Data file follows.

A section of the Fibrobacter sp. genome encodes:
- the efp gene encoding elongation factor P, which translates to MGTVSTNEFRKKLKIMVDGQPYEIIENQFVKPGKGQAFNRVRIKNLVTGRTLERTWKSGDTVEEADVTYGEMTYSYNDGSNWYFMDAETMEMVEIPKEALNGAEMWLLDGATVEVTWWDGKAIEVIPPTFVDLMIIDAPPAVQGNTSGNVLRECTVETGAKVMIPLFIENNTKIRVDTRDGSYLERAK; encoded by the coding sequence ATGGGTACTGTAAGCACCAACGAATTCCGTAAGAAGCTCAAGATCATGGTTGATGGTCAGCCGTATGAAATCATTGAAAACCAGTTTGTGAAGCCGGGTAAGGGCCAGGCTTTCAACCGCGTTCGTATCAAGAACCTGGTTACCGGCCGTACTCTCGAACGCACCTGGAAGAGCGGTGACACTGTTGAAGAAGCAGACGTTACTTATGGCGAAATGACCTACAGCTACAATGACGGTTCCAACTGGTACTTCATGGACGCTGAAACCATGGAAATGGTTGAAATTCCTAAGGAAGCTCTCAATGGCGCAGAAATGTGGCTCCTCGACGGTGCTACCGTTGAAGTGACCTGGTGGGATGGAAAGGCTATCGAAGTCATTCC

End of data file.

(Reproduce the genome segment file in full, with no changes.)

A section of the Fibrobacter sp. genome encodes:
- the efp gene encoding elongation factor P, which translates to MGTVSTNEFRKKLKIMVDGQPYEIIENQFVKPGKGQAFNRVRIKNLVTGRTLERTWKSGDTVEEADVTYGEMTYSYNDGSNWYFMDAETMEMVEIPKEALNGAEMWLLDGATVEVTWWDGKAIEVIPPTFVDLMIIDAPPAVQGNTSGNVLRECTVETGAKVMIPLFIENNTKIRVDTRDGSYLERAK; encoded by the coding sequence ATGGGTACTGTAAGCACCAACGAATTCCGTAAGAAGCTCAAGATCATGGTTGATGGTCAGCCGTATGAAATCATTGAAAACCAGTTTGTGAAGCCGGGTAAGGGCCAGGCTTTCAACCGCGTTCGTATCAAGAACCTGGTTACCGGCCGTACTCTCGAACGCACCTGGAAGAGCGGTGACACTGTTGAAGAAGCAGACGTTACTTATGGCGAAATGACCTACAGCTACAATGACGGTTCCAACTGGTACTTCATGGACGCTGAAACCATGGAAATGGTTGAAATTCCTAAGGAAGCTCTCAATGGCGCAGAAATGTGGCTCCTCGACGGTGCTACCGTTGAAGTGACCTGGTGGGATGGAAAGGCTATCGAAGTCATTCC